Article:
The tragic death of Academy Award winner Robin Williams on August 11, 2014, took the country by surprise and reignited the conversation of suicide and depression. Unfortunately, the public conversation about depression is slowly fading away yet it needs to continue, especially in the Church. Let’s care enough to keep the conversation going. There’s so much more that needs to be discussed! As Tony Campolo, a Christian sociologist, author and preacher, says, Christians: Take Depression Seriously (Click on the title to read his article)
According to the U.S. Centers for Disease Control and Prevention, depression is more than just having a “bad day.” The CDC says depression is characterized by a “depressed or sad mood, diminished interest in activities which used to be pleasurable, weight gain or loss, psychomotor agitation or retardation, fatigue, inappropriate guilt, difficulties concentrating, as well as recurrent thoughts of death.” The CDC further says depression is misunderstood as a “sign of weakness, rather than being recognized as an illness.”
Depression is a topic that is not too often discussed by the Church, even though many Christians suffer from depression. It’s a known fact that Martin Luther, the founder and leader of the Protestant Reformation in the 16th Century, battled depression most of his life. Charles Haddon Spurgeon, a well-known 19th Century British preacher, also suffered from depression. In an article titled, When a Preacher is Downcast, Spurgeon saw hope beyond his depression. He held to the belief that he became depressed whenever the Lord was preparing his ministry for a “larger blessing.” He writes, “The cloud is black before it breaks and overshadows before it yields its deluge of mercy…The Lord is revealed in the backside of the desert, while His servant keeps the sheep and waits in solitary awe…The darkest hour of the night precedes the day-dawn.”
Carl George Austin, a Christian mental health therapist in Orlando, Florida, says many clinically depressed Christians feel like “second-class Christians.” Austin says in his book, The Unwelcome Blessing: A Christian Therapist on Depression and Coping, that many Christians who suffer from depression feel as if they committed some type of sin and their depression is God’s way of punishing them for that sin. So, they repent of their sins yet don’t feel any better. Austin knows about depression first-hand because he says he is a life-long sufferer of chronic depression and the child of bipolar parents. He went on to say that Christians who suffer from depression do not receive empathy or support from their brothers and sisters who often give such advice as “snap out of it” or “you need to pray more” or “God is punishing you.” Austin believes that God asks more of members of Christ’s Body than “pat answers and simplistic counsel.” According to Austin, sometimes God just wants us to “abide” or be with people who are depressed, just as Jesus asks us to abide with Him.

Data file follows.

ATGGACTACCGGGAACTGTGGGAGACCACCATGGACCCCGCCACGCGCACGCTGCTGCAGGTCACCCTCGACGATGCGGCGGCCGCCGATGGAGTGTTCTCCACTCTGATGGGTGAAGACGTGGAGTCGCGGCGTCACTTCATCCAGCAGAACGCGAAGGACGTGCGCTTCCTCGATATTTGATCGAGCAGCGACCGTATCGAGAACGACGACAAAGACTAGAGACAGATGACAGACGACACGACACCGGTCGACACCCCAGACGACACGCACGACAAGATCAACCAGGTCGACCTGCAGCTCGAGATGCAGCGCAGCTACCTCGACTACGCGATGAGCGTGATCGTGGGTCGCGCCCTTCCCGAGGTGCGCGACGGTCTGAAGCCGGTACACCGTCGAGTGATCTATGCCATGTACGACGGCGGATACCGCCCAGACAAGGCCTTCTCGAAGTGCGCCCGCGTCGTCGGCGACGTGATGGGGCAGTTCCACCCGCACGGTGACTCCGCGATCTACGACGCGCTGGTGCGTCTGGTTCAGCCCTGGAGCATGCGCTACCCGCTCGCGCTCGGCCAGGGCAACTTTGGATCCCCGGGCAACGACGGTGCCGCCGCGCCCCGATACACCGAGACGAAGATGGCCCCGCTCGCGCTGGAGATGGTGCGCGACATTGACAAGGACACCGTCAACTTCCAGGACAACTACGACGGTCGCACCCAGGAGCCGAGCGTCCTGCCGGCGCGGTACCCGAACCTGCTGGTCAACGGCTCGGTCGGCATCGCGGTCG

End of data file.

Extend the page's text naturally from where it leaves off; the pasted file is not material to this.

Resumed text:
Besides being with those who are depressed, there are other ways of showing your support:
1. Stay in contact with the person who is depressed. Let the person know that you are thinking about them and care enough to contact them.
2. Don’t offer pat, trite answers. Help them to find reputable professional counselors, if they are seeking help.
3. Pray for them. If you know them well, you may ask them if they wouldn’t mind if you pray with them. If they decline, you can still pray for them on your own.
Heartfelt sympathies flowed out to the family of Robin Williams, who starred in the popular comedy TV series, “Mork and Mindy,” performed on stage and in movies, and won an Oscar for his role in “Good Will Hunting,” and a Golden Globe for playing the lead role in “Mrs. Doubtfire.” Williams’ wife, Susan Schneider, issued a statement saying that her husband had been struggling with depression and anxiety and had not made it publicly known that he was in the early stages of Parkinson’s Disease.
In response to Robin Williams’ death, Rick Martin, Senior News Editor for the Affiliate Content Center at CNN, revealed how he overcame his battle with depression. Martin said what was key to helping him was his support network, made up of people who showed how much they cared by walking with him through his pain. Martin said his supporters, which he affectionately referred to as a “village,” helped him to find “hope in the midst of his storm.
If you are suffering from depression, share your pain with people you trust; you don’t have to go through this alone. Know that God is with you even though you may not If you know someone who is depressed, reach out to them and offer your support. Be willing to walk with them through their tough times. As the saying goes, “They don’t care how much you know, until they know how much you care.”
To review the book, The Unwelcome Blessing A Christian Therapist on Depression and Coping, by Carl George Austin, click on the title or the book image.